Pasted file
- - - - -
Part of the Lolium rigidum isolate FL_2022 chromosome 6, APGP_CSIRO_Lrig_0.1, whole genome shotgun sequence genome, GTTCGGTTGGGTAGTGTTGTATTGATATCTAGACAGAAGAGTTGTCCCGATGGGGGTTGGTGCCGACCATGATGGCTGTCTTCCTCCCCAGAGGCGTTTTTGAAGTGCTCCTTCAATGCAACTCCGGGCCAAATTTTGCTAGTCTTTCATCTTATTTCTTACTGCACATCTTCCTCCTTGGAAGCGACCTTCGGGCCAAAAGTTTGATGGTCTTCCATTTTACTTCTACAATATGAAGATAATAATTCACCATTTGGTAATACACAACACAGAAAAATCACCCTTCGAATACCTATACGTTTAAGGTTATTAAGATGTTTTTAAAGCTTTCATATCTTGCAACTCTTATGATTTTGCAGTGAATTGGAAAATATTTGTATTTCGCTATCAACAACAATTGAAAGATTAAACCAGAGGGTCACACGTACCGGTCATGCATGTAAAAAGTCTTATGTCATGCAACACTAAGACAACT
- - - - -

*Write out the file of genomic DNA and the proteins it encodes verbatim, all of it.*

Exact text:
Part of the Lolium rigidum isolate FL_2022 chromosome 6, APGP_CSIRO_Lrig_0.1, whole genome shotgun sequence genome, GTTCGGTTGGGTAGTGTTGTATTGATATCTAGACAGAAGAGTTGTCCCGATGGGGGTTGGTGCCGACCATGATGGCTGTCTTCCTCCCCAGAGGCGTTTTTGAAGTGCTCCTTCAATGCAACTCCGGGCCAAATTTTGCTAGTCTTTCATCTTATTTCTTACTGCACATCTTCCTCCTTGGAAGCGACCTTCGGGCCAAAAGTTTGATGGTCTTCCATTTTACTTCTACAATATGAAGATAATAATTCACCATTTGGTAATACACAACACAGAAAAATCACCCTTCGAATACCTATACGTTTAAGGTTATTAAGATGTTTTTAAAGCTTTCATATCTTGCAACTCTTATGATTTTGCAGTGAATTGGAAAATATTTGTATTTCGCTATCAACAACAATTGAAAGATTAAACCAGAGGGTCACACGTACCGGTCATGCATGTAAAAAGTCTTATGTCATGCAACACTAAGACAACT